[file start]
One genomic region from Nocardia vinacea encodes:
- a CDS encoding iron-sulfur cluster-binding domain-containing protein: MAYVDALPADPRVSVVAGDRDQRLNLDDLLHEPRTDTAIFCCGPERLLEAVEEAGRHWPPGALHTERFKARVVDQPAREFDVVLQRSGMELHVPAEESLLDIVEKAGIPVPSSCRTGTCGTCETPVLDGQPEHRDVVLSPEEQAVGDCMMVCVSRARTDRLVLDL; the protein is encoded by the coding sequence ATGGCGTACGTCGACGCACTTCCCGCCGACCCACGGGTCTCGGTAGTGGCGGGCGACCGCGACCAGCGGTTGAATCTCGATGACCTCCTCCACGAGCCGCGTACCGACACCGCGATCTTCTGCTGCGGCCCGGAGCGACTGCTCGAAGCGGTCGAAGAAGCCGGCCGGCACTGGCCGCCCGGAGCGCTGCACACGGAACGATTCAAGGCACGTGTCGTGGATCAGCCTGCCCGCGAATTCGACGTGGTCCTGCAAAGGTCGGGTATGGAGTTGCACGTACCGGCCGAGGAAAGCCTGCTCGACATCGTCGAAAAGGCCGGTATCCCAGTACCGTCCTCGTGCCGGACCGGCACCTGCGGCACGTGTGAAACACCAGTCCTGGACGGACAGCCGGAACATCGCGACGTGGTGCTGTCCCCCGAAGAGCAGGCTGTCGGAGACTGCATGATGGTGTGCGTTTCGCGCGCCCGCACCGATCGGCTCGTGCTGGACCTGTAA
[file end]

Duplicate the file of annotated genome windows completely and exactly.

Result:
One genomic region from Nocardia vinacea encodes:
- a CDS encoding iron-sulfur cluster-binding domain-containing protein: MAYVDALPADPRVSVVAGDRDQRLNLDDLLHEPRTDTAIFCCGPERLLEAVEEAGRHWPPGALHTERFKARVVDQPAREFDVVLQRSGMELHVPAEESLLDIVEKAGIPVPSSCRTGTCGTCETPVLDGQPEHRDVVLSPEEQAVGDCMMVCVSRARTDRLVLDL; the protein is encoded by the coding sequence ATGGCGTACGTCGACGCACTTCCCGCCGACCCACGGGTCTCGGTAGTGGCGGGCGACCGCGACCAGCGGTTGAATCTCGATGACCTCCTCCACGAGCCGCGTACCGACACCGCGATCTTCTGCTGCGGCCCGGAGCGACTGCTCGAAGCGGTCGAAGAAGCCGGCCGGCACTGGCCGCCCGGAGCGCTGCACACGGAACGATTCAAGGCACGTGTCGTGGATCAGCCTGCCCGCGAATTCGACGTGGTCCTGCAAAGGTCGGGTATGGAGTTGCACGTACCGGCCGAGGAAAGCCTGCTCGACATCGTCGAAAAGGCCGGTATCCCAGTACCGTCCTCGTGCCGGACCGGCACCTGCGGCACGTGTGAAACACCAGTCCTGGACGGACAGCCGGAACATCGCGACGTGGTGCTGTCCCCCGAAGAGCAGGCTGTCGGAGACTGCATGATGGTGTGCGTTTCGCGCGCCCGCACCGATCGGCTCGTGCTGGACCTGTAA